89plus’s co-curators Hans Ulrich Obrist and Simon Castets pinned down Marathon contributor, Domingo Castillo, for a chat ahead of the Serpentine opening. Castillo, a Miami-based artist, works in a range of mediums. His artwork doesn't reference recognisable forms, incidentally evoking multifaceted interpretations. He talks to Hans and Simon about where he extracts influence, who he’d like to collaborate with and the 'internet generation'.
Hans Ulrich Obrist: So who are your main inspirations for videos? Does it come from film or from other fields?
DC: It comes from film. My favourite filmmakers are Buster Keaton and John Cocteau. I love Jon-Luc Godard in the way that he uses text. I think that’s absolutely what I’m going for with text. I’ve recently watched a lot of Harmony Korine films.
HUO: What's your policy towards publication? Do you have plans for books, or digital books?
DC: eBooks and then books when possible.
HUO: Yesterday we spoke with Nicolas Jaar and he said that if he had a museum room, he would build a sound panel as a musician. Do you have any projects that you would be excited to realise in a museum context?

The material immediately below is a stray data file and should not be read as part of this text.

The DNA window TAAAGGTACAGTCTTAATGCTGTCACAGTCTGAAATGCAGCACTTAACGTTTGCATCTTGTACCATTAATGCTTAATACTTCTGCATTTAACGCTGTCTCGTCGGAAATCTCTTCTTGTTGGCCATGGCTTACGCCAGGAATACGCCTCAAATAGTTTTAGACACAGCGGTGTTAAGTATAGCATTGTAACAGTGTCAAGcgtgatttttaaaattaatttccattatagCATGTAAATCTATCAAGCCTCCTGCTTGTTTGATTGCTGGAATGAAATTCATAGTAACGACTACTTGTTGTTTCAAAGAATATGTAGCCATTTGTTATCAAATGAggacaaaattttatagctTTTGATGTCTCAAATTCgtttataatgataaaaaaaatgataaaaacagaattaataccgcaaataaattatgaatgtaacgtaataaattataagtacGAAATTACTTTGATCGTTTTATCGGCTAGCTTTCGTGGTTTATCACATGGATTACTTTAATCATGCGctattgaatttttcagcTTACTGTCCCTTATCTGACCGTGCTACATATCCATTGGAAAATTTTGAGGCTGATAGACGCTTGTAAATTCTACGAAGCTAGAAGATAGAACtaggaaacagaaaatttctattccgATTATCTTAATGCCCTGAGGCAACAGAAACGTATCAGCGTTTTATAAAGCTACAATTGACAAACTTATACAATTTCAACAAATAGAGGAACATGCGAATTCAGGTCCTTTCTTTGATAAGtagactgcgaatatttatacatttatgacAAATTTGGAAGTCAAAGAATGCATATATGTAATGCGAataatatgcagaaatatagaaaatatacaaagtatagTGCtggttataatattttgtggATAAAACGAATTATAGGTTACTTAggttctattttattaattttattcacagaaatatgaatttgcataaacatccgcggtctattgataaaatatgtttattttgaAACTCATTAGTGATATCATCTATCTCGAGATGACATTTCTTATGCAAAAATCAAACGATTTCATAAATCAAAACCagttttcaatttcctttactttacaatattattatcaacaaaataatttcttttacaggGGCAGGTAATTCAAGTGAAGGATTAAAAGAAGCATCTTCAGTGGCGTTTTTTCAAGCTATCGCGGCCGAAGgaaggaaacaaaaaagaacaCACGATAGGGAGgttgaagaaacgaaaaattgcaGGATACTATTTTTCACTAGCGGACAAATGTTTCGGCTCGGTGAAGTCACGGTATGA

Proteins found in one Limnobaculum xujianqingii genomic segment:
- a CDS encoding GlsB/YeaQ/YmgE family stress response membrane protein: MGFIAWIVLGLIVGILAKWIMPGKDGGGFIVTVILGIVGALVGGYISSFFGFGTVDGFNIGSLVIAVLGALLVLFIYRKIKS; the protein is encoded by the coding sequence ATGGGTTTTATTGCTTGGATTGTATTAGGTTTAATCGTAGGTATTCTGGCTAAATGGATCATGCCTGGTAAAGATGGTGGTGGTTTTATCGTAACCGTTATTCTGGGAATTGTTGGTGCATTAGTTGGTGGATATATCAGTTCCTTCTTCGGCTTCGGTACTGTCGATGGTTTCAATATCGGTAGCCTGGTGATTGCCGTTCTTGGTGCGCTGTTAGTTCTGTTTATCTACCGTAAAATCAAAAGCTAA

DC: It’s really weird because the kind of projects I want to do require a lot of negotiation between people and that’s one thing I really like. There’s this one artist in Miami who I really like called SpaceGhostPurrp. I would really like to get in touch with him to chop and screw, transcribe it to music and then have it play somewhere cool whether that's a museum or not. I also love Anton Webern compositions. I love remixes within culture.
HUO: You’re obviously part of the first generation who completely grew up with the Internet. Could you talk a little bit about how the digital determines your work? Is there any resistance in your generation to the digital world?
DC: Nowadays there's the idea that you can learn everything on the Internet but, at the same time, there’s so much that doesn't get said. A lot of the things I do personally, I like them to travel orally like the performance of telling a story rather than the use of an electronic image.
I use the internet as a way to sort of smoke screen what I’m doing. People get really confused as to what it is I do, and it really takes a conversation to expand that. I feel like it slows down my practice but it allows me to work a lot better here, because I get to know the community of artists in my city by interacting with them face to face.
89plus is showing on 18 and 19 October at the Serpentine Gallery
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